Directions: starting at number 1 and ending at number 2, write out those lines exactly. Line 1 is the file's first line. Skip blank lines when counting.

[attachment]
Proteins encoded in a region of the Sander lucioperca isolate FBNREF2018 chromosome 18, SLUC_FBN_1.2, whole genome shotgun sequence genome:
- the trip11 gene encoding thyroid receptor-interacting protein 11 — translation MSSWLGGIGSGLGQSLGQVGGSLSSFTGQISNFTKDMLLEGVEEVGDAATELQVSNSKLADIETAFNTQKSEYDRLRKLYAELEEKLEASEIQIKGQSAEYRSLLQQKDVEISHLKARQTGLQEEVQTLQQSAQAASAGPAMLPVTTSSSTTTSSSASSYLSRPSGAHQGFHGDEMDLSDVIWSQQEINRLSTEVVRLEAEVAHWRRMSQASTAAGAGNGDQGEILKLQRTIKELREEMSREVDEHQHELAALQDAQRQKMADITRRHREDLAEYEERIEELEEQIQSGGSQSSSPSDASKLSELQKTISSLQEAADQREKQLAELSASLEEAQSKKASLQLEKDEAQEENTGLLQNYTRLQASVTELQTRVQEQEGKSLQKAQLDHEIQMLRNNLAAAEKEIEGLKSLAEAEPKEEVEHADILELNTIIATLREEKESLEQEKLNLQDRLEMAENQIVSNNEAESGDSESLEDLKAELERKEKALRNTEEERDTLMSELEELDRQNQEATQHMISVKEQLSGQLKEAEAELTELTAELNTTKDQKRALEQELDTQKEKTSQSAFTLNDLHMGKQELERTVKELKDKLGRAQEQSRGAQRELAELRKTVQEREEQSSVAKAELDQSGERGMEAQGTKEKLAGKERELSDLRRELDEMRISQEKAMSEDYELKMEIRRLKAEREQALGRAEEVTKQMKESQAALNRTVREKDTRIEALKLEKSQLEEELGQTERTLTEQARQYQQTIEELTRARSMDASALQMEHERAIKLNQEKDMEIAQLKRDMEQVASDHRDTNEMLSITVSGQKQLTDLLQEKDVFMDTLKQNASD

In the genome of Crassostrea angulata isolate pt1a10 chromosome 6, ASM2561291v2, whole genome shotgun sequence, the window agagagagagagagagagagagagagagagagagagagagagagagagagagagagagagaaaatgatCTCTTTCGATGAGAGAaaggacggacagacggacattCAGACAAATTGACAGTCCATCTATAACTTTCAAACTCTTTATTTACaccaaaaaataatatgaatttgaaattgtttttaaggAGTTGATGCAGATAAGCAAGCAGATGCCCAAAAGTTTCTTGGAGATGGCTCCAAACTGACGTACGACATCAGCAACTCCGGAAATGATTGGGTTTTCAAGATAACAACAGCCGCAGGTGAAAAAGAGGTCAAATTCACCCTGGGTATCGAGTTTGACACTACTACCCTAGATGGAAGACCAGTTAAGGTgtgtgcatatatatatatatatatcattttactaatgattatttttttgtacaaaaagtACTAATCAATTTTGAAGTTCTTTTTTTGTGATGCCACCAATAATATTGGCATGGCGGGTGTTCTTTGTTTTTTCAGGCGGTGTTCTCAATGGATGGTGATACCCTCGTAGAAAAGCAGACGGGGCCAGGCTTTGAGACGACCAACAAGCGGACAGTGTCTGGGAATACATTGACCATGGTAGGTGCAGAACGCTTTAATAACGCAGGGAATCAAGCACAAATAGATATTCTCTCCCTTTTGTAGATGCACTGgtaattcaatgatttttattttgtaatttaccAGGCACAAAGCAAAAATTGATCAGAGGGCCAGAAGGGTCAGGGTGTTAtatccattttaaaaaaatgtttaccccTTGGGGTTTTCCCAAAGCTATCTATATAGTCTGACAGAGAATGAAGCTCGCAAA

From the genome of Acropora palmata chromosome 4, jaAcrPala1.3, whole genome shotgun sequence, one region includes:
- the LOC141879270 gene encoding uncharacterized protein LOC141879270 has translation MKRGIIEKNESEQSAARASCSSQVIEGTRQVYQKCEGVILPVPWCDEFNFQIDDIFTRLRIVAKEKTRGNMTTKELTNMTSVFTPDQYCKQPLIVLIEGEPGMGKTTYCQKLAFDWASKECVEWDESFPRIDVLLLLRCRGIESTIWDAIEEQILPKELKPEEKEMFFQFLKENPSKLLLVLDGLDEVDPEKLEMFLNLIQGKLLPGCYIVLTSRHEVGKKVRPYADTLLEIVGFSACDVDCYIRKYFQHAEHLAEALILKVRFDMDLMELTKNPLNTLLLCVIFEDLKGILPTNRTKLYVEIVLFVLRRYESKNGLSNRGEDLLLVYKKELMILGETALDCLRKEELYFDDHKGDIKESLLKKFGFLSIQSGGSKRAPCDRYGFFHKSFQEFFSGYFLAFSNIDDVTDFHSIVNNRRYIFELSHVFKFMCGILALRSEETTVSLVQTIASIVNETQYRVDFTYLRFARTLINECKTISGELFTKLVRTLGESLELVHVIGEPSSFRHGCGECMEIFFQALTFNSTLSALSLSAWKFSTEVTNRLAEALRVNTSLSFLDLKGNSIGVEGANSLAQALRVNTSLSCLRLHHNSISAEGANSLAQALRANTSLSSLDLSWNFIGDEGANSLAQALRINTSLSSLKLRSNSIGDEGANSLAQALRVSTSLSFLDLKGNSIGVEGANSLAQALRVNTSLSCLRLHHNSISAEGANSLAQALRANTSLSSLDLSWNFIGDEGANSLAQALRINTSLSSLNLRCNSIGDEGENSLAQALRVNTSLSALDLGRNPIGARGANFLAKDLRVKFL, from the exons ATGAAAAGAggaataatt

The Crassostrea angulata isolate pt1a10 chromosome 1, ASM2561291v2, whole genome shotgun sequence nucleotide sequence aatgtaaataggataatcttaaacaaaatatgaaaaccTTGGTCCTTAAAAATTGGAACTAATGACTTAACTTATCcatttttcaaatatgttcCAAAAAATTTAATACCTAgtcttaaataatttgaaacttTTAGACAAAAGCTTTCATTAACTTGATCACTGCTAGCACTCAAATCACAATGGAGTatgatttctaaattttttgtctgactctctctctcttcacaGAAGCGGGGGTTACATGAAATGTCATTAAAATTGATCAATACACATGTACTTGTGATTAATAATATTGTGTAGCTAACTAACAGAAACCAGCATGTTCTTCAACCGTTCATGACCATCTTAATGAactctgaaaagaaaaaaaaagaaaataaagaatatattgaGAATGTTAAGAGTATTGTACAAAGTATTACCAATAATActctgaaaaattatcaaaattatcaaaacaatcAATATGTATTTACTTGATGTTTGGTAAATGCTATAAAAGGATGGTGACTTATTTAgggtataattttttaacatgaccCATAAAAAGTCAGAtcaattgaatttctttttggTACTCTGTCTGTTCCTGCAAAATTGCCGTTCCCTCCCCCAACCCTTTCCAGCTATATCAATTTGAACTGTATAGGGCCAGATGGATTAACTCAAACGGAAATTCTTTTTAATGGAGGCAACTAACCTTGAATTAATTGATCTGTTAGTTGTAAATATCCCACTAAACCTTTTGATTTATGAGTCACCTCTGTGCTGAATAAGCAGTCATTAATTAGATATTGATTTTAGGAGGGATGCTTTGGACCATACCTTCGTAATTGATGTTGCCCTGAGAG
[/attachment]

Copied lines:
Proteins encoded in a region of the Sander lucioperca isolate FBNREF2018 chromosome 18, SLUC_FBN_1.2, whole genome shotgun sequence genome:
- the trip11 gene encoding thyroid receptor-interacting protein 11 — translation MSSWLGGIGSGLGQSLGQVGGSLSSFTGQISNFTKDMLLEGVEEVGDAATELQVSNSKLADIETAFNTQKSEYDRLRKLYAELEEKLEASEIQIKGQSAEYRSLLQQKDVEISHLKARQTGLQEEVQTLQQSAQAASAGPAMLPVTTSSSTTTSSSASSYLSRPSGAHQGFHGDEMDLSDVIWSQQEINRLSTEVVRLEAEVAHWRRMSQASTAAGAGNGDQGEILKLQRTIKELREEMSREVDEHQHELAALQDAQRQKMADITRRHREDLAEYEERIEELEEQIQSGGSQSSSPSDASKLSELQKTISSLQEAADQREKQLAELSASLEEAQSKKASLQLEKDEAQEENTGLLQNYTRLQASVTELQTRVQEQEGKSLQKAQLDHEIQMLRNNLAAAEKEIEGLKSLAEAEPKEEVEHADILELNTIIATLREEKESLEQEKLNLQDRLEMAENQIVSNNEAESGDSESLEDLKAELERKEKALRNTEEERDTLMSELEELDRQNQEATQHMISVKEQLSGQLKEAEAELTELTAELNTTKDQKRALEQELDTQKEKTSQSAFTLNDLHMGKQELERTVKELKDKLGRAQEQSRGAQRELAELRKTVQEREEQSSVAKAELDQSGERGMEAQGTKEKLAGKERELSDLRRELDEMRISQEKAMSEDYELKMEIRRLKAEREQALGRAEEVTKQMKESQAALNRTVREKDTRIEALKLEKSQLEEELGQTERTLTEQARQYQQTIEELTRARSMDASALQMEHERAIKLNQEKDMEIAQLKRDMEQVASDHRDTNEMLSITVSGQKQLTDLLQEKDVFMDTLKQNASD